October 29, 2020
The Kremlin’s secret magic wand to fix elections, or so the sore-loser version of the story goes, resulted in Donald Trump’s victory four years ago. Strangely, though, this magic wand didn’t seem to work in the Russian municipal and regional elections that took place last month, which delivered a body blow to United Russia, Vladimir Putin’s legislative rubber stamp. So maybe, just maybe, the crybabies have incorrectly diagnosed the reason for Hillary Clinton’s loss in 2016 and ought to revise their potential excuses if 2020 doesn’t go their way.
The truth is that Trump did not actually win anything that Hillary Clinton did not already lose in a classic display of hubris, arrogance, and elitism that prompts chronic overuse of the facepalm emoji by gobsmacked political consultants like me. Meanwhile, Trump’s team made astute gambles, led by the now-withdrawn Kellyanne Conway, who is in reality a far more astute pollster than the contorted logic of her televised defenses of the president would ever suggest. She saw a chance to flip Wisconsin and put it in the red column for the first time since 1984, and Trump obliged. They doubled down with success—with 22 of 72 counties switching columns.
Instead of confronting this reality and laying the groundwork to reverse the forty-point rightward swing from Obama’s performance in parts of the Midwest, Democrats spent the past four years obsessing over the president’s tweets that even his daughter Ivanka evidently finds unhinged. They ignored the best political advice ever offered—not by Winston Churchill or Nelson Mandela, but by Michael Corleone: “Never hate your enemies; it affects your judgment.”
As for the claim of Russian “hacking,” only the looniest corners of the leftist fantasies entertain the notion that Russia actually manipulated voting machines at American polling stations. The term “hacking” is an ominous descriptor to excuse the idiocy of Hillary Clinton’s campaign chairman John Podesta surrendering his password to a phishing scam, even after consulting with the campaign’s IT specialists. Again, where’s that facepalm emoji?
Yes, Russia has decades’ worth of experience in counterintelligence, which it uses to its advantage abroad. (Here’s a dirty little secret: The United States is not always a benevolent impartial observer of foreign elections either.) But these tools do not automatically bend the world to the Kremlin’s desires. Even in its own backyard of post–Iron Curtain states, Russia struggles to assert its influence because the parties and candidates who win elections usually do not align with Russian objectives so easily.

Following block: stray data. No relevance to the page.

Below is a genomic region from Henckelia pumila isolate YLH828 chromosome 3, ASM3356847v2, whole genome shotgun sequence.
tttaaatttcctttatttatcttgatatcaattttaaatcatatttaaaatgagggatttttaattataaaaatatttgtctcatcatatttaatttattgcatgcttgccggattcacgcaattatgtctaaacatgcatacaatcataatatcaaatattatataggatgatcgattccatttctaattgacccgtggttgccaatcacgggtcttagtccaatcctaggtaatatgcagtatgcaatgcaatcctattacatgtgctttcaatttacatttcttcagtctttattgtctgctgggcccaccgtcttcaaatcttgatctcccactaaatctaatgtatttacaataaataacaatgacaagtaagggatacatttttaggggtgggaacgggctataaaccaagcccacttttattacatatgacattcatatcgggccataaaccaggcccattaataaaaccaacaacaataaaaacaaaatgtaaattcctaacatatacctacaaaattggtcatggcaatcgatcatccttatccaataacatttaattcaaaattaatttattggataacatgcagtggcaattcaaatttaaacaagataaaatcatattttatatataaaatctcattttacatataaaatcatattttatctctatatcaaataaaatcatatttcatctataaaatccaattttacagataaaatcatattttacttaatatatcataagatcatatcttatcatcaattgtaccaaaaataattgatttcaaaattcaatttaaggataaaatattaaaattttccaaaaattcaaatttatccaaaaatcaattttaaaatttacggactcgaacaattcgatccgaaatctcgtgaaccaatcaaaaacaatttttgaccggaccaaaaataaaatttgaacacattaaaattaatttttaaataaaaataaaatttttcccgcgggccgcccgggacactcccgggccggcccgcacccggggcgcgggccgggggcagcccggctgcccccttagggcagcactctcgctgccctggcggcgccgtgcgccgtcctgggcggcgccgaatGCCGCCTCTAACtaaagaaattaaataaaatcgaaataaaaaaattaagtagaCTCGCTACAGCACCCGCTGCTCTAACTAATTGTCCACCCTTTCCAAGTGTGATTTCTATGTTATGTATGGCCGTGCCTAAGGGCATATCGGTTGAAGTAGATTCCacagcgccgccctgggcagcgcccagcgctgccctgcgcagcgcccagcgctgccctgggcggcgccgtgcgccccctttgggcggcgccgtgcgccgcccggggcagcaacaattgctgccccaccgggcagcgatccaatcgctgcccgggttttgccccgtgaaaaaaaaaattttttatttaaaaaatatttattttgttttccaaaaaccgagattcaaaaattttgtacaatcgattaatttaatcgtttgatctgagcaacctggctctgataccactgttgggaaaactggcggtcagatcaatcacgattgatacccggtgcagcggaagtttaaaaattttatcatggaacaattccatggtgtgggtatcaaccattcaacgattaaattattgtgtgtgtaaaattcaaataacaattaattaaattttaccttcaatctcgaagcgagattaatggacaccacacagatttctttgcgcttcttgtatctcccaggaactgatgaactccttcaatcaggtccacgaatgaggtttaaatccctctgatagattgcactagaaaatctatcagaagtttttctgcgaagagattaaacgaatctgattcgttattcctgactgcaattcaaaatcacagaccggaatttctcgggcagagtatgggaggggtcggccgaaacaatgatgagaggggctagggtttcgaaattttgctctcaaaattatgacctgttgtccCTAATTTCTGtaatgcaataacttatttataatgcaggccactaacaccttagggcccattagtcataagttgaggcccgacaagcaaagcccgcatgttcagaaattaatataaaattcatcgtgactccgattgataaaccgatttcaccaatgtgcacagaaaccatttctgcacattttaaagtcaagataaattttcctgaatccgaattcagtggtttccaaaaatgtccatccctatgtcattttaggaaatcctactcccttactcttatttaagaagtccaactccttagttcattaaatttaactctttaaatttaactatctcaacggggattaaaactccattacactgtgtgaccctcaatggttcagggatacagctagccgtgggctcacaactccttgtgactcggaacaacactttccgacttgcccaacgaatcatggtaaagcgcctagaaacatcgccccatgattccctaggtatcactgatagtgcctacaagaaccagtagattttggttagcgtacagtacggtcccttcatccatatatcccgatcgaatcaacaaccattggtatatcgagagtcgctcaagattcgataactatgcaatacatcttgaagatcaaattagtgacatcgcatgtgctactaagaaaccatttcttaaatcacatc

Russia has barely a prayer in countries like Czechia or Slovakia. The former Yugoslavian republics are either E.U. members or on track to become so. In the Baltic states, pro-Russian parties do not manage to win majorities. In Bulgaria, perhaps the most Russophile country in Southeastern Europe, the Kremlin’s preferred candidate in the last presidential election barely exceeded 10% of the vote. Even Belarus, home of the last European President-for-Life still standing, has begun to slip from Moscow’s orbit, as the ongoing protests demonstrate.
This wave has now crossed the Volga River and has impacted even domestic Russian politics. In the September voting, Putin’s party has lost almost 35% versus its previous performance. Especially in bellwethers like the Siberian city of Tomsk, United Russia took a shellacking. Much of this reversal of fortune can be attributed to anemic turnout, meaning that ordinary Russians seem less and less inclined to give Putin a blank check. If he can start to lose ground in the hinterland of Russia, his international ambitions become even harder to achieve.
Ironically, Kremlin mouthpieces will dismiss United Russia’s poor performance as evidence of Western “hacking” of Russian elections. But votes, whether in Wisconsin, Siberia, or a future Mars colony, are not allocated by foreign or interplanetary conspiracies; they are earned by disciplined adherence to a well-crafted strategy. No fake-news generator or phishing scam can undermine the kind of tenacity and focus that successful candidates and parties demonstrate to gain the confidence of voters.
Upstart Russian parties, along with many other fresh-faced political successes in Europe, have taken that lesson to heart. Trump’s chances for reelection ride heavily on how well Joe Biden does the same. Time will tell if the pathetic “blame Putin” playbook will get another reading.
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